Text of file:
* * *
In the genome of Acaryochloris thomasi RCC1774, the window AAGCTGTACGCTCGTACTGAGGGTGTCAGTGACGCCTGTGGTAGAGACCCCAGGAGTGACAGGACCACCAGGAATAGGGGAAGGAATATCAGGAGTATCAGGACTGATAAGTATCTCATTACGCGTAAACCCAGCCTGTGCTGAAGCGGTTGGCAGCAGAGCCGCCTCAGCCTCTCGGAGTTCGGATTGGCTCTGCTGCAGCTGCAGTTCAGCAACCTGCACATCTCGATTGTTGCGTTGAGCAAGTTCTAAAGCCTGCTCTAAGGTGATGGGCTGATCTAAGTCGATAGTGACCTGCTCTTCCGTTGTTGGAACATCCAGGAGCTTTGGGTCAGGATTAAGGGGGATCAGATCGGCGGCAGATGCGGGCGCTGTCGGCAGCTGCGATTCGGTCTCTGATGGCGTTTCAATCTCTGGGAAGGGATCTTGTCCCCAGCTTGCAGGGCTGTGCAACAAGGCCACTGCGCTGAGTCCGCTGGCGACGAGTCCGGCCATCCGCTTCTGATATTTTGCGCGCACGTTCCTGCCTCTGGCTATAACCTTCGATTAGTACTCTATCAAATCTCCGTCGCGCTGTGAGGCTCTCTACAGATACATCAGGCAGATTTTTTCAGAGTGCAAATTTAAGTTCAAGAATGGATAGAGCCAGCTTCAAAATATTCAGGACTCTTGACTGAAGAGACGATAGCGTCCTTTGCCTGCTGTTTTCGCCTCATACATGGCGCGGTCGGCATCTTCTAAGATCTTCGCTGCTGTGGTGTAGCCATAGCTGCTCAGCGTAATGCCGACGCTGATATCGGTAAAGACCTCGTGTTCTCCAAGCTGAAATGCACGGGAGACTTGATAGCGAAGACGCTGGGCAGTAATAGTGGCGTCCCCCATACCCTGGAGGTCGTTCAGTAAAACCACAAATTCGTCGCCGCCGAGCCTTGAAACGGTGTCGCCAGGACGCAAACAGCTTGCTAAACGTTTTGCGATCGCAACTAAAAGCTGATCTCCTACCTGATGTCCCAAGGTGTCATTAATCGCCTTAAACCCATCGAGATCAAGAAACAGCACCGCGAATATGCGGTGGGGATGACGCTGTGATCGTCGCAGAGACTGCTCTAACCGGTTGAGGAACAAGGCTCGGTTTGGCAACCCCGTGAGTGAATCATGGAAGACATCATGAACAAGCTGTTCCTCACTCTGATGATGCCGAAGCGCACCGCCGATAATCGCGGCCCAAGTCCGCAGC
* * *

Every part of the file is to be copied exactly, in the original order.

In the genome of Acaryochloris thomasi RCC1774, the window AAGCTGTACGCTCGTACTGAGGGTGTCAGTGACGCCTGTGGTAGAGACCCCAGGAGTGACAGGACCACCAGGAATAGGGGAAGGAATATCAGGAGTATCAGGACTGATAAGTATCTCATTACGCGTAAACCCAGCCTGTGCTGAAGCGGTTGGCAGCAGAGCCGCCTCAGCCTCTCGGAGTTCGGATTGGCTCTGCTGCAGCTGCAGTTCAGCAACCTGCACATCTCGATTGTTGCGTTGAGCAAGTTCTAAAGCCTGCTCTAAGGTGATGGGCTGATCTAAGTCGATAGTGACCTGCTCTTCCGTTGTTGGAACATCCAGGAGCTTTGGGTCAGGATTAAGGGGGATCAGATCGGCGGCAGATGCGGGCGCTGTCGGCAGCTGCGATTCGGTCTCTGATGGCGTTTCAATCTCTGGGAAGGGATCTTGTCCCCAGCTTGCAGGGCTGTGCAACAAGGCCACTGCGCTGAGTCCGCTGGCGACGAGTCCGGCCATCCGCTTCTGATATTTTGCGCGCACGTTCCTGCCTCTGGCTATAACCTTCGATTAGTACTCTATCAAATCTCCGTCGCGCTGTGAGGCTCTCTACAGATACATCAGGCAGATTTTTTCAGAGTGCAAATTTAAGTTCAAGAATGGATAGAGCCAGCTTCAAAATATTCAGGACTCTTGACTGAAGAGACGATAGCGTCCTTTGCCTGCTGTTTTCGCCTCATACATGGCGCGGTCGGCATCTTCTAAGATCTTCGCTGCTGTGGTGTAGCCATAGCTGCTCAGCGTAATGCCGACGCTGATATCGGTAAAGACCTCGTGTTCTCCAAGCTGAAATGCACGGGAGACTTGATAGCGAAGACGCTGGGCAGTAATAGTGGCGTCCCCCATACCCTGGAGGTCGTTCAGTAAAACCACAAATTCGTCGCCGCCGAGCCTTGAAACGGTGTCGCCAGGACGCAAACAGCTTGCTAAACGTTTTGCGATCGCAACTAAAAGCTGATCTCCTACCTGATGTCCCAAGGTGTCATTAATCGCCTTAAACCCATCGAGATCAAGAAACAGCACCGCGAATATGCGGTGGGGATGACGCTGTGATCGTCGCAGAGACTGCTCTAACCGGTTGAGGAACAAGGCTCGGTTTGGCAACCCCGTGAGTGAATCATGGAAGACATCATGAACAAGCTGTTCCTCACTCTGATGATGCCGAAGCGCACCGCCGATAATCGCGGCCCAAGTCCGCAGC